This is probably why the online version of Nerd Night’s breakout rooms, attempted in the first few iterations, was not very successful. Normally, there’d be a break halfway through the in-person night where people can get a drink, stretch their legs and mingle with each other. Obviously the first two are the same at home as in person, but forcing people into small talk in the online version by creating small, randomly selected groups proved too difficult.
“We had some sort of just like dead, boring breakout rooms where people felt awkward,” said Roswell, adding, “I remember the first Nerd Night, I was assigned to a breakout room, and no one was talking. Everyone was on mute, except for one guy who’s like, fighting with his kids [to go to bed] and didn’t mute himself… We’re just hearing that in our breakout room and I was like, ‘this breakout room sucks!’”.
It was too far astray from normal socialisation to work. If you’re alone in a large gathering, you may force yourself to talk to people, but when on the computer at home, the natural inclination is to hide in anonymity.
The breakout rooms have been replaced by a “white board” that lets people collectively doodle during the ten-minute pause which seems to be popular.
Another unfortunate setback of being online is the connectivity issues, aka bad internet or things like mics cutting out. And for these issues, there’s not much the Nerd Night team can do.
Of course, that being said, mic and electricity issues are no stranger to in-person Nerd Nights in Phnom Penh.
There was a popular bluegrass band in Phnom Penh years ago, Roswell recalls, that had agreed to play Nerd Night, spending 20 seconds describing a song and then 20 seconds playing it. “Then right before they went on, the power went out”. And even when the electricity came back, the sound board didn’t. But the band quickly regrouped and told everyone to gather around them as they played acoustically, with the slides running in the background. “And it was so much cooler!”
Beer Solves Everything
Those moments – the spontaneity and camaraderie – are what’s missing in the Zoom version. To bridge this digital divide, organisers came up with an ingenious version of socially distanced camaraderie – delivering free beers to raffle winners via tuk tuk, live on air, throughout the event, providing some “commercial break” entertainment during what would be a breakout session.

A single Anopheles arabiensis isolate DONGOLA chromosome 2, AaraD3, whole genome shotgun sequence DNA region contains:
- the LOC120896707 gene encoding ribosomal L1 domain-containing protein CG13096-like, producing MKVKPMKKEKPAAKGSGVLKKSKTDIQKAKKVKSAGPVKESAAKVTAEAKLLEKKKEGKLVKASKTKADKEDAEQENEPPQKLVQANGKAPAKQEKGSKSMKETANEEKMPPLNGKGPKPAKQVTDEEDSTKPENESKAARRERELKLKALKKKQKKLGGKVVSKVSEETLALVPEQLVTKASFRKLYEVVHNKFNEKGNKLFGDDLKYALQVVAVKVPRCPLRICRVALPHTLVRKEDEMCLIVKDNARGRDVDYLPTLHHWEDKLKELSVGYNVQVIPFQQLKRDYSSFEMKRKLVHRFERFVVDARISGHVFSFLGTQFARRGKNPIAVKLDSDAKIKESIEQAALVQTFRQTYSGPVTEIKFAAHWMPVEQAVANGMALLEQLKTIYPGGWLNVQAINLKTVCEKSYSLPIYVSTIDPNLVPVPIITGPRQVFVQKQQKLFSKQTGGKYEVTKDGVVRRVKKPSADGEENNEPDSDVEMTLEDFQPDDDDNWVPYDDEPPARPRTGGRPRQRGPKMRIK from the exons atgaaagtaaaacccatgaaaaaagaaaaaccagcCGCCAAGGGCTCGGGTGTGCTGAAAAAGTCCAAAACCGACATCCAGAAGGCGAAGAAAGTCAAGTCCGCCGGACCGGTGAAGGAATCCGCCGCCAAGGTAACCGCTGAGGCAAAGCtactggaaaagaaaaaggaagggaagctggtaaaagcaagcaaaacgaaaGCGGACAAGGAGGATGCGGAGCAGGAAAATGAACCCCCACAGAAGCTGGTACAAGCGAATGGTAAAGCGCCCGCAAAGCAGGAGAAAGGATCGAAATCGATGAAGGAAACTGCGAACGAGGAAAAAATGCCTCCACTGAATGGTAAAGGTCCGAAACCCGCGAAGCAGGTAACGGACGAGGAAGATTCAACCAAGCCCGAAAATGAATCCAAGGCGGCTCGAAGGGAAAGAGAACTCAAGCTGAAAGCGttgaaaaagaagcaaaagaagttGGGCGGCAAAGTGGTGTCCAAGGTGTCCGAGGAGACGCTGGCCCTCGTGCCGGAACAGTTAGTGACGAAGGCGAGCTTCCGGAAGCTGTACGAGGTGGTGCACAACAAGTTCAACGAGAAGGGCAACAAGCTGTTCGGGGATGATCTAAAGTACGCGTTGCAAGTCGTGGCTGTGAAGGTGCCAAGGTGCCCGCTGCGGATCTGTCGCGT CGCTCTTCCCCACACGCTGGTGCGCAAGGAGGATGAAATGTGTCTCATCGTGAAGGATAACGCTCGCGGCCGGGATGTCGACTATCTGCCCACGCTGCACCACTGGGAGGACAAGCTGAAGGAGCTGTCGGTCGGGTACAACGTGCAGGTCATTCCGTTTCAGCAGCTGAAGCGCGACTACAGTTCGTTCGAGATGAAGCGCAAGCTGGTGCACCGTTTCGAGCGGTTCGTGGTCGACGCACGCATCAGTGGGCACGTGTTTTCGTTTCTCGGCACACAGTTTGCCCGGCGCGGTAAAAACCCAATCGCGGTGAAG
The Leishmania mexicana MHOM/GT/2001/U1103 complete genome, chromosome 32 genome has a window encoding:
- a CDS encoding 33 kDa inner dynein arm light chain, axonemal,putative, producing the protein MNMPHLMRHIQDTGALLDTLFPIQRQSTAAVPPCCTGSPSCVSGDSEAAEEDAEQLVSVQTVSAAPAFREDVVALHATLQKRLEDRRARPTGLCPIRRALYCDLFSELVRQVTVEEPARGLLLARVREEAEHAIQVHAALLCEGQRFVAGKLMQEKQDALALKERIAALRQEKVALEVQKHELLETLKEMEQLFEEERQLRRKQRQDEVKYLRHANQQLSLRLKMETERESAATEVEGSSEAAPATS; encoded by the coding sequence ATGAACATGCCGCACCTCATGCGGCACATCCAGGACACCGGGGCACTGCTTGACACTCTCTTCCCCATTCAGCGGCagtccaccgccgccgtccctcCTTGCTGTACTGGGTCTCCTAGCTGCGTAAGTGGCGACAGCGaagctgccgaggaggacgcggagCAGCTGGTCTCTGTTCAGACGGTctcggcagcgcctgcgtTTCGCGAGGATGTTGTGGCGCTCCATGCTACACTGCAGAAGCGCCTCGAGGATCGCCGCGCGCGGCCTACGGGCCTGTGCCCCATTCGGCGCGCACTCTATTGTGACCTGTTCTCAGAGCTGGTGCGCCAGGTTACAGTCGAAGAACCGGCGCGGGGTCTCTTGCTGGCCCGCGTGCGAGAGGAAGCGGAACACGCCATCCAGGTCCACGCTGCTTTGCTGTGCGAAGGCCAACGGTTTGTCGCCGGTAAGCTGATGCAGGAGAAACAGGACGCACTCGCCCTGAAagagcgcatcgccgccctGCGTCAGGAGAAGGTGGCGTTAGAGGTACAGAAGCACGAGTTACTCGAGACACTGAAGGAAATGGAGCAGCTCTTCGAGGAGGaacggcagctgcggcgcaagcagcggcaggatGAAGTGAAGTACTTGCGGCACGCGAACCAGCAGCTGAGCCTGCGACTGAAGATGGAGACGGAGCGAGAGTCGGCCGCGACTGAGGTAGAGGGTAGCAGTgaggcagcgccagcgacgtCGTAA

“Beer tuk tuk was good”, said Roswell. “I definitely had to remind [NN volunteer Fred] to stay two meters away from everyone”.
But participation in the raffle was low.
Roswell was befuddled. “I was surprised because we put up that signup form for a lucky draw, and I was thinking ‘It’s free beer. This thing this sells that stuff’, right?” When he asked some people he knew if they’d be signing up, they told him no because they’d be going out for at least part of the evening.
“I’m thinking maybe people will have seen the beer tuk tuk, and they’ll want to sign up, so I think we might try it again”, he added.
(As a side note, I also would like them to do it again because free beer delivered to one’s home is a fabulous idea that everyone should get behind. Clamour for it to come back!)
The group has also tried a couple themed nights. Theme nights have proven successful for the in-person events (the first Women’s Day and the first Pride one each had 300 people), and the online version appears to have potential. Fashion Revolution Cambodia’s Fashion Week Nerd Night on April 20 drew 90 attendees and was viewed online by many more after the fact. But this week’s environment-theme only drew half that amount.
One thought as to why is that people are going out more as the rules within Phnom Penh are (unofficially) loosening. But also, at the same time, the steady feedback and demand from fans are far from making this Nerd Night’s “give up the ghost” moment.
“Yeah, I think the guy’s doing a really good job of keeping it, and I can see the same faces that would have been there in person, attending online. Not as many, but people are definitely turning up”, said Victoria.
Bringing the Nerds Back to Live
It seems that nothing can replace the magic that is Nerd Night – not even digital Nerd Night. There’s a strong desire within the team to bring back the live event and evidence suggests that it’ll be welcomed back with open arms.
“There’s such a fire you get when you have people together live, in person. So if you’re asking if we could go to a bar, would we do a livestream instead? Absolutely not”, answered Roswell to my ultimate question.
So when can we expect that? Two weeks after “there’s a big party where there’s a lot of people in close proximity and that’s okay”.
In these uncertain times, it’s hard to say when that will be. It’s best to appreciate the efforts that have been made to keep the tradition and experience alive: come up with topics you’d like to speak about regardless of if they’re in person or not, and sign up for the free beer tuk tuk the next time it’s coming around – because why not? Embrace the new normal. It may not be forever, but it’s what we’ve got now.
“I think that Nerd Night is not very nerdy if we’re like, ‘Oh come on. We’re gonna have a big party even though it’s not okay’”. Roswell joked. “Like, no. Nerds only come out once it’s fine, and even after it’s been fine for a while they still have like a face mask and like hand sanitiser”.